1. Young Chicago Authors (Chicago, IL)

YCA is the nonprofit birthplace of “Louder Than A Bomb,” now recognized as the largest youth slam in the world. YCA provides a variety of free programs for young writers such as weekly open mics, and poetry/hip hop workshops. YCA prides itself in being a brave space that doesn’t tolerate any racist, sexist, homophobic, gender biased or other identity-based hate. YCA is also the program that Chance the Rapper came up in. As a former participant in YCA’s Louder Than A Bomb, I can confidently vouch for the effectiveness of its programs. What makes YCA special is their focus on community. The teaching artists facilitate an environment where students can grow as well as support one another. It is truly special.

2. Tru Art Speaks (Twin Cities, MN)

Founded in 2007, Tru Art Speaks is a nonprofit that seeks to provide young people with a supportive community as well as a platform for their voices to be heard and represented. Tru Art Speaks is invested in honoring youth in conversations they are typically left out of while empowering them to share their truth unapologetically. Tru Art Speaks hosts a popular open mic, writing workshops, and a successful poetry slam series. Tru Art Speaks is the epitome of art intersecting with activism. Time and time again, Tru Art Speaks has proven their dedication to young people. Everyone I know who has participated in Tru Art Speaks has nothing but praise for this amazing organization.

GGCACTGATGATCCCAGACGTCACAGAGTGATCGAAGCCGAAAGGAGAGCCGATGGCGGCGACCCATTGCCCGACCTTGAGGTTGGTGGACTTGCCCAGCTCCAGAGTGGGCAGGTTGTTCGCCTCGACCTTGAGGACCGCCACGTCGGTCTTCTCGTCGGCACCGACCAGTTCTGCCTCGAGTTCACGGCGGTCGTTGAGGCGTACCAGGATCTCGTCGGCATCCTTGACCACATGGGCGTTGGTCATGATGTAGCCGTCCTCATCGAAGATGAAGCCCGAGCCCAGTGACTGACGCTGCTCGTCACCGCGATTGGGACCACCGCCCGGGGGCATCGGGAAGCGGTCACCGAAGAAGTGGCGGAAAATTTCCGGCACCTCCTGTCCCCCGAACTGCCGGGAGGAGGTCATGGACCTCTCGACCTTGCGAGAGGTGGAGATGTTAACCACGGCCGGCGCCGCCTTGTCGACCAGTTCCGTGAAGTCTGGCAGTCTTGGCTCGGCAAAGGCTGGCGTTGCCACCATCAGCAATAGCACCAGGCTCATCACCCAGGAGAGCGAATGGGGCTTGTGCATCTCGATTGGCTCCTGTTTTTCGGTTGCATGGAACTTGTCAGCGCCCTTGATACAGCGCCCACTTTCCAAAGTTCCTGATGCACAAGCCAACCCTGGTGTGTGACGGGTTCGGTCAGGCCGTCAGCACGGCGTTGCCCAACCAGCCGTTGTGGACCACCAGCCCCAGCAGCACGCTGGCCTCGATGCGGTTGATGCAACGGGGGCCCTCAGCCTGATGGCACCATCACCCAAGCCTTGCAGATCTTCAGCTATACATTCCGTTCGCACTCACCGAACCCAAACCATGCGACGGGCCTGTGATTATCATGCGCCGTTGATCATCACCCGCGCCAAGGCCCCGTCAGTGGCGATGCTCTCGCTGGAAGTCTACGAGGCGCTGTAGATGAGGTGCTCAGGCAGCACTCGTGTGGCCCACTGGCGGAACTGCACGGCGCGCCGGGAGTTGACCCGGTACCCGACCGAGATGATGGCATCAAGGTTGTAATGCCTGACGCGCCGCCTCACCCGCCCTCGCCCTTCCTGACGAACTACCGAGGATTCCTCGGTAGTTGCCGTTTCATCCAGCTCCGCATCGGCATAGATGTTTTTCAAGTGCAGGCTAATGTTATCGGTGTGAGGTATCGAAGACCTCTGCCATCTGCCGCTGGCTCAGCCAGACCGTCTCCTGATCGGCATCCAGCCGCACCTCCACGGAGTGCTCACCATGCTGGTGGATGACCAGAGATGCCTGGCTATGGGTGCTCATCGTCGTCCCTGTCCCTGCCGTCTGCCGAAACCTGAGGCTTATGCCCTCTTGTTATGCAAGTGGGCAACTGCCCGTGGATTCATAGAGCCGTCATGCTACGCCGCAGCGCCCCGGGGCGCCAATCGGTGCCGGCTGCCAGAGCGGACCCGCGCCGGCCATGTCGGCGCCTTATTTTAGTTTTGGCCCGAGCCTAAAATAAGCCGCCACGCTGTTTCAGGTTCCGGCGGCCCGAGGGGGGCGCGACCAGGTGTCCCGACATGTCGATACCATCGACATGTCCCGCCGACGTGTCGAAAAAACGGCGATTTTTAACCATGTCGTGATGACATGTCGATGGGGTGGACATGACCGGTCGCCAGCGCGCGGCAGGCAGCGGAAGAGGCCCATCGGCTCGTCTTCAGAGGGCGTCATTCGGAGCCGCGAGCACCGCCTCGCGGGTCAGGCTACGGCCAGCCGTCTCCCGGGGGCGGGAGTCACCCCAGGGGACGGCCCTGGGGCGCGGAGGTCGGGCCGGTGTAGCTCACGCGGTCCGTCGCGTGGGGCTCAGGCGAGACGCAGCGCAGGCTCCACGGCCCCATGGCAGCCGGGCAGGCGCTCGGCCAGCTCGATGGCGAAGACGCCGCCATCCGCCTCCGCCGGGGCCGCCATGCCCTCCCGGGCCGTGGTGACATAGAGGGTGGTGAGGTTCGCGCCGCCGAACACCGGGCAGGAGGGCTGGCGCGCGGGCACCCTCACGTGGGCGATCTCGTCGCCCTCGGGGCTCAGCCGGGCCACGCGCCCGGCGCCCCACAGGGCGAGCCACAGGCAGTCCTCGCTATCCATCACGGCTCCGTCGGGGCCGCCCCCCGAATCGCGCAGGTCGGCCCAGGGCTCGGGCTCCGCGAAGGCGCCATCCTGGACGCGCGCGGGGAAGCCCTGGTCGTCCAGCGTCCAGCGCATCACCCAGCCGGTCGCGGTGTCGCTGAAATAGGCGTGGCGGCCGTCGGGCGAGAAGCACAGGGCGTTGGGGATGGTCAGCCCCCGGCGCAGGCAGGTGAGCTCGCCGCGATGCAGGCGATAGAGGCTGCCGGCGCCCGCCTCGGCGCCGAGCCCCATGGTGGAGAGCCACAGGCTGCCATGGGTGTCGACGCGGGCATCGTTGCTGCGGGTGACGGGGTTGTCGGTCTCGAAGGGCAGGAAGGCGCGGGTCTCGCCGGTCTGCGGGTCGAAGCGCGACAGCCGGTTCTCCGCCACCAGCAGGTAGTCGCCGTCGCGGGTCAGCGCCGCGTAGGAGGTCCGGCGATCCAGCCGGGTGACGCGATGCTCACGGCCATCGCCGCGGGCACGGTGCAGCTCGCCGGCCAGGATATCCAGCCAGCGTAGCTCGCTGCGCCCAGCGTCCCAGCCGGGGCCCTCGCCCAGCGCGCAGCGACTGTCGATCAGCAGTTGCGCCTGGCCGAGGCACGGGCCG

3. Slam Camp (Bloomington, IN)

Since its debut in 2012, Slam Camp’s attendance has increased by record numbers. Held on Indiana University’s campus, the week-long summer program is open to incoming high school freshmen through outgoing high school seniors. The classroom-based curriculum involves a rigorous combination of writing prompts, the history of slam, competition strategy, as well as guidance for marketing yourself as a professional. The counselors of this camp are primarily spoken word artists who gained international followings after going viral on the YouTube channel Button Poetry. As a current camp counselor and former camp attendee, I cannot stress how helpful this camp was to me as a writer, performer, and budding professional. Slam Camp equipped me with the tools to go out and participate in my local slam scene.

4. Poetry Out Loud (National)

Beginning at the high school classroom level, Poetry Out Loud is a structured program that teachers can implement into their classroom. Students choose poems from a pre-designated published anthology and perform them at various competitions. Competitors have the potential to advance from the classroom to school wide, state-wide, regional, and finally the national competition where cash prizes are awarded. Poetry Out Loud aims to enhance youth’s self-confidence, public speaking abilities, and historical literary understanding. This program has been essential in the movement to get spoken word integrated into public schools.

5. Get Lit (Los Angeles, California)

According to its mission statement, Get Lit strives to “use poetry to increase literacy, empower youth, and inspire communities.” With curriculum implemented in nearly 100 schools, Get Lit is achieving and exceeding their mission at an admirable rate. Their programs include standard poetry slams, open mics, summer camps, and drop-in classes. Get Lit’s dedication to providing youth with opportunities and education makes it a famously impactful organization. Similarly to Poetry Out Loud, Get Lit has been pivotal in the growing intersection of academia and spoken word.


Meet the blogger:

Blythe Baird is an internationally known spoken word poet. Her viral work has been featured by The Huffington Post, Ashton Kutcher, Write Bloody, Button Poetry, Mic, Bustle, and more. In 2014, Baird was the youngest competitor at the National Poetry Slam. By 2016, Baird was recognized as a top finalist for the Global Young Achiever Award. Her first book GIVE ME A GOD I CAN RELATE TO is a pushcart prize nominee.


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